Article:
different.

It is vital to strive to understand the skills they lack, whether it be empathy, a sense of danger, respecting property, etc. This takes time. This takes thinking through how best to adapt your response to the needs of your child. You will notice throughout this parenting series, I never advocate for time out, grounding, spanking, etc. These quick go-to responses do not address the specific area your toddler lacks. Strive to be a proactive parent rather than reactive.

In this series, I will be addressing the following:

-Preventing Misbehavior

-Understanding the Need for Control

-Addressing Problem Behavior with Warmth

-Having Realistic Expectations

Each of these hubs are imperative in the complicated network of parenting. My writing is from the position of authoritative parenting (also called inductive discipline or positive parenting). This means I strongly advocate for a style of high structure and high warmth. Parents need to have great expectations for their toddler and hold them accountable. Though I will discuss how crucial your warm and loving support is, I don’t advocate for permissive parenting. These parents with good intentions rightly give love unabashedly to their children but accept behaviors from their children indiscriminately.

Important Parenting Themes Throughout the Series

In reading these posts, I want you to keep the following points in mind:

1. Your example matters more than you think. How you handle conflict, treat others who are different, express anger, practice gratitude, etc. provide a blueprint for how your toddler will.

2. Children are not manipulators out to get you. They are learning how to get their needs and wants met, just as you are striving to get what you want from your child. Perhaps they are purposefully acting out to get your attention. That may happen because kids need love and attention! This is especially relevant today with increases in distracted parenting. Be sure to have a clear understanding of B.F. Skinner’s schedules of reinforcement described in part two when understanding why your toddler may be purposefully acting out.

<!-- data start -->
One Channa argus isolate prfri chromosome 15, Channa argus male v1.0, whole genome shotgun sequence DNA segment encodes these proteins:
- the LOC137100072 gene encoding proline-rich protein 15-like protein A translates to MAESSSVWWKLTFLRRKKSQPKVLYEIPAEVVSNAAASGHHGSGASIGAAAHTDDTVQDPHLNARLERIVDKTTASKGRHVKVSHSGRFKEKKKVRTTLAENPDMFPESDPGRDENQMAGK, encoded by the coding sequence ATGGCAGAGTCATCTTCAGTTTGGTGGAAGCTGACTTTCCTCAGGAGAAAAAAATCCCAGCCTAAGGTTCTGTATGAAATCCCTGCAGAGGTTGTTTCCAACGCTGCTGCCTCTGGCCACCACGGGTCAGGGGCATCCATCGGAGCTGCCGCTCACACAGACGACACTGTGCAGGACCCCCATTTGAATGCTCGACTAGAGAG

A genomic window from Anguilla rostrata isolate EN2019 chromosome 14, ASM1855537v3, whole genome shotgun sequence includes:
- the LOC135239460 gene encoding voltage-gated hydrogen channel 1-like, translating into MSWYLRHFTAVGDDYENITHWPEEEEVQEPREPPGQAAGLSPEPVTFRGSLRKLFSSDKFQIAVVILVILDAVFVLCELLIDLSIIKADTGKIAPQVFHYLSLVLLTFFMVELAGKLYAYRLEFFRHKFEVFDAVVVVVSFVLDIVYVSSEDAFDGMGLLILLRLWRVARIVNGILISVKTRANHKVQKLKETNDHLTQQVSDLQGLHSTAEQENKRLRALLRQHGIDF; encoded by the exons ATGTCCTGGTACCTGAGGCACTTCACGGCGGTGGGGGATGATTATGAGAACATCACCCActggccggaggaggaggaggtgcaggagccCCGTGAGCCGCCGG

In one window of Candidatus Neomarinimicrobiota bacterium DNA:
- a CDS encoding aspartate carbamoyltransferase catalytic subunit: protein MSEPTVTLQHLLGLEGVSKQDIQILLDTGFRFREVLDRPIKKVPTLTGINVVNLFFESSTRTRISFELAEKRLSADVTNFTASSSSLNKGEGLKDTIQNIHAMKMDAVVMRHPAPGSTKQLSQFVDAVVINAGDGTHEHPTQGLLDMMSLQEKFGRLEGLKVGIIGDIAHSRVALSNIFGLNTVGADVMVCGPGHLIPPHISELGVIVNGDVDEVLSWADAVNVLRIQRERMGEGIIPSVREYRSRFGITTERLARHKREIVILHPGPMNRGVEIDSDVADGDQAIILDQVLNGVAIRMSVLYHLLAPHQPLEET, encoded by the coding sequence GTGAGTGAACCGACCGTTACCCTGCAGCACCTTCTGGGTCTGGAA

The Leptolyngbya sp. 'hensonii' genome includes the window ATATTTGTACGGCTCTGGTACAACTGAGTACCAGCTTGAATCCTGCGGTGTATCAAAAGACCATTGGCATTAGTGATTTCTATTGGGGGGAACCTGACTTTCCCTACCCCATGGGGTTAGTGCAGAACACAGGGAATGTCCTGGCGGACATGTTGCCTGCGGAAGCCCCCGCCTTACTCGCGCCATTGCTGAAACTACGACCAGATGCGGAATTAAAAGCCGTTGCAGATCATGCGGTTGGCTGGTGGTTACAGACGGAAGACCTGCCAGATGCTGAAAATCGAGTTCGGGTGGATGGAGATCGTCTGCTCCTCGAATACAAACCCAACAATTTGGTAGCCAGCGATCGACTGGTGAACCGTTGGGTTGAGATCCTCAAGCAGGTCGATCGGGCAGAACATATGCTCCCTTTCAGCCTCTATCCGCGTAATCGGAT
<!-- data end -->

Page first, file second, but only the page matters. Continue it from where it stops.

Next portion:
3. Continually taking the perspective of your toddler will make you a better parent. You will notice a pattern throughout this series of imagining you are in your son or daughter’s shoes. Her big feelings are real. His seemingly ridiculous conflicts are important to him. Your child’s thoughts and opinions matter.

4. Emotional intelligence is more important than simply obeying authority. This will get touched upon more throughout the series, but you will rarely hear me focus on getting kids to obey. Rather, the focus will be on helping children internalize lessons and practice emotional intelligence. These higher order thinking skills will do more to prepare your toddler for the complexities of life and adulthood than learning to blindly follow instructions from others in power which may or may not align with their values.

With this intro in mind, I welcome you on this wild ride with me as we explore the nuances of disciplining.

Veronika Tait is the proud mother of two little ones. She earned her PhD in Social Psychology at Brigham Young University. When she’s not singing Broadway show tunes in her shower, she’s reading parenting books, teaching psychology courses, or starting political fires on Facebook.